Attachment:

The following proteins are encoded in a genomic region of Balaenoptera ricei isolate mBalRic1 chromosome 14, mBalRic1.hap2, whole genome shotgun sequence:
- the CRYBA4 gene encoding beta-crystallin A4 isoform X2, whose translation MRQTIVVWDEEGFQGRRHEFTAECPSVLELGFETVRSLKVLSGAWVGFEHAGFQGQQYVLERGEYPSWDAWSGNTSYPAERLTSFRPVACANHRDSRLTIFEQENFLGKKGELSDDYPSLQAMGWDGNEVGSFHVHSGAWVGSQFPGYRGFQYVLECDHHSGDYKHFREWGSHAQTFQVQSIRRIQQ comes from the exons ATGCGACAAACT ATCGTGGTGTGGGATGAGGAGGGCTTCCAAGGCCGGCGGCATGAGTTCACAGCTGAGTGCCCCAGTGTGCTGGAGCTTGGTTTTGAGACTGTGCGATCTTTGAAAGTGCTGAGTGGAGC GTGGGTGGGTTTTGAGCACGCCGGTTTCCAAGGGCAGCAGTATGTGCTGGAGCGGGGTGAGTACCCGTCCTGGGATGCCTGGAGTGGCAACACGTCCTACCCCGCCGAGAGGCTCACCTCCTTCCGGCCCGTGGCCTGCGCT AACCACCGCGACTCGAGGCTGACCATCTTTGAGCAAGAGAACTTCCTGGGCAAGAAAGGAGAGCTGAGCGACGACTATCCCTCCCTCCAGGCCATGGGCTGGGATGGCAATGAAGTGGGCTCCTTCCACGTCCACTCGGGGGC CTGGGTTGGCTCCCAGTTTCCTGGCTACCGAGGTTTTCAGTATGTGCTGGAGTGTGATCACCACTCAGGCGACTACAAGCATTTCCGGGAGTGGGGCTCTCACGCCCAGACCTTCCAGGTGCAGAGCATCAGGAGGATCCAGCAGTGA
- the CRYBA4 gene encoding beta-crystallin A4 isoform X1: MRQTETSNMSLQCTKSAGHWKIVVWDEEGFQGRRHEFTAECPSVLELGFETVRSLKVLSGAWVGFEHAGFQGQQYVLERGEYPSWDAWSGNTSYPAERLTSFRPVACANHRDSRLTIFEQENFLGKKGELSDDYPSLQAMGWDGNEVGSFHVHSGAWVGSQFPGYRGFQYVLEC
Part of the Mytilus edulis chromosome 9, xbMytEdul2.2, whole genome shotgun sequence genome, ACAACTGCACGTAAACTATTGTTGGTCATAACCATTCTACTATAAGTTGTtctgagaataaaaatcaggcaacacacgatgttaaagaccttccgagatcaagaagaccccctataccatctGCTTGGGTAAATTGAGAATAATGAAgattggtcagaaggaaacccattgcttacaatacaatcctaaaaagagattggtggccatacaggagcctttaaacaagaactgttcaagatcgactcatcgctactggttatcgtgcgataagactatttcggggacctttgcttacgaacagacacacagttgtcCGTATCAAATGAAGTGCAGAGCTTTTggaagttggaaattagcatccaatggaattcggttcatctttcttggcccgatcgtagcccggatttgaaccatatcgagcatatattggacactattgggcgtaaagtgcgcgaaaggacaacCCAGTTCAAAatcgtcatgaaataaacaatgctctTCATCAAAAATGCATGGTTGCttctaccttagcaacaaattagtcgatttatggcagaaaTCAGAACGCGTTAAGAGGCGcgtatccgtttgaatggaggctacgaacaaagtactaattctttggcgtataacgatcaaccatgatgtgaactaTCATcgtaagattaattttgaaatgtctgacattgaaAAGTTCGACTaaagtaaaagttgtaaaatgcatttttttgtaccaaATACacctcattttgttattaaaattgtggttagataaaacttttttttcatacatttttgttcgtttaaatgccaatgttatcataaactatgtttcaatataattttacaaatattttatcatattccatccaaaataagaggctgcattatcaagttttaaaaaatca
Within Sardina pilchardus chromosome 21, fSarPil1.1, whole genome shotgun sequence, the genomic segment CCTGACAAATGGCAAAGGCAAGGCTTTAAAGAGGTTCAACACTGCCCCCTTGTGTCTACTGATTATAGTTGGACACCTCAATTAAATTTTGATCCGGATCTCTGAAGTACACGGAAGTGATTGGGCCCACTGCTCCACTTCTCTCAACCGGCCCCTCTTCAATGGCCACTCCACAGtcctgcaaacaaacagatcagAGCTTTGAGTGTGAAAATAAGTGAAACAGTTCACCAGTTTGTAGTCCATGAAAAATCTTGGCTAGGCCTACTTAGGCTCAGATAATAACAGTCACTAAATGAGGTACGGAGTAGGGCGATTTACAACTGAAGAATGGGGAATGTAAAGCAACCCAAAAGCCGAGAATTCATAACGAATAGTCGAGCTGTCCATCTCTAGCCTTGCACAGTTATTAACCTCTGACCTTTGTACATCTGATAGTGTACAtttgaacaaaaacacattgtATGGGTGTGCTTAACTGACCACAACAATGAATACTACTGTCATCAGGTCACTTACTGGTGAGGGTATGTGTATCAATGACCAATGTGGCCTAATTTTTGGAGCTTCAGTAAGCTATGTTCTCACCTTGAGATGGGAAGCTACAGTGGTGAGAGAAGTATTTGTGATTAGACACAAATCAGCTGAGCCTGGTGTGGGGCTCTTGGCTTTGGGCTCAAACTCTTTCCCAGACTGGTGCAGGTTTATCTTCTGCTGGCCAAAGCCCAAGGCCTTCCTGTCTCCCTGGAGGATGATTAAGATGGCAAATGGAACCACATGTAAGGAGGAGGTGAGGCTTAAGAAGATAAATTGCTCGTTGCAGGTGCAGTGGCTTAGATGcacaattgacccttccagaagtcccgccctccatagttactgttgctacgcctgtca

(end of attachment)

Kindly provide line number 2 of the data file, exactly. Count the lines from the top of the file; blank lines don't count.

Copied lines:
- the CRYBA4 gene encoding beta-crystallin A4 isoform X2, whose translation MRQTIVVWDEEGFQGRRHEFTAECPSVLELGFETVRSLKVLSGAWVGFEHAGFQGQQYVLERGEYPSWDAWSGNTSYPAERLTSFRPVACANHRDSRLTIFEQENFLGKKGELSDDYPSLQAMGWDGNEVGSFHVHSGAWVGSQFPGYRGFQYVLECDHHSGDYKHFREWGSHAQTFQVQSIRRIQQ comes from the exons ATGCGACAAACT ATCGTGGTGTGGGATGAGGAGGGCTTCCAAGGCCGGCGGCATGAGTTCACAGCTGAGTGCCCCAGTGTGCTGGAGCTTGGTTTTGAGACTGTGCGATCTTTGAAAGTGCTGAGTGGAGC GTGGGTGGGTTTTGAGCACGCCGGTTTCCAAGGGCAGCAGTATGTGCTGGAGCGGGGTGAGTACCCGTCCTGGGATGCCTGGAGTGGCAACACGTCCTACCCCGCCGAGAGGCTCACCTCCTTCCGGCCCGTGGCCTGCGCT AACCACCGCGACTCGAGGCTGACCATCTTTGAGCAAGAGAACTTCCTGGGCAAGAAAGGAGAGCTGAGCGACGACTATCCCTCCCTCCAGGCCATGGGCTGGGATGGCAATGAAGTGGGCTCCTTCCACGTCCACTCGGGGGC CTGGGTTGGCTCCCAGTTTCCTGGCTACCGAGGTTTTCAGTATGTGCTGGAGTGTGATCACCACTCAGGCGACTACAAGCATTTCCGGGAGTGGGGCTCTCACGCCCAGACCTTCCAGGTGCAGAGCATCAGGAGGATCCAGCAGTGA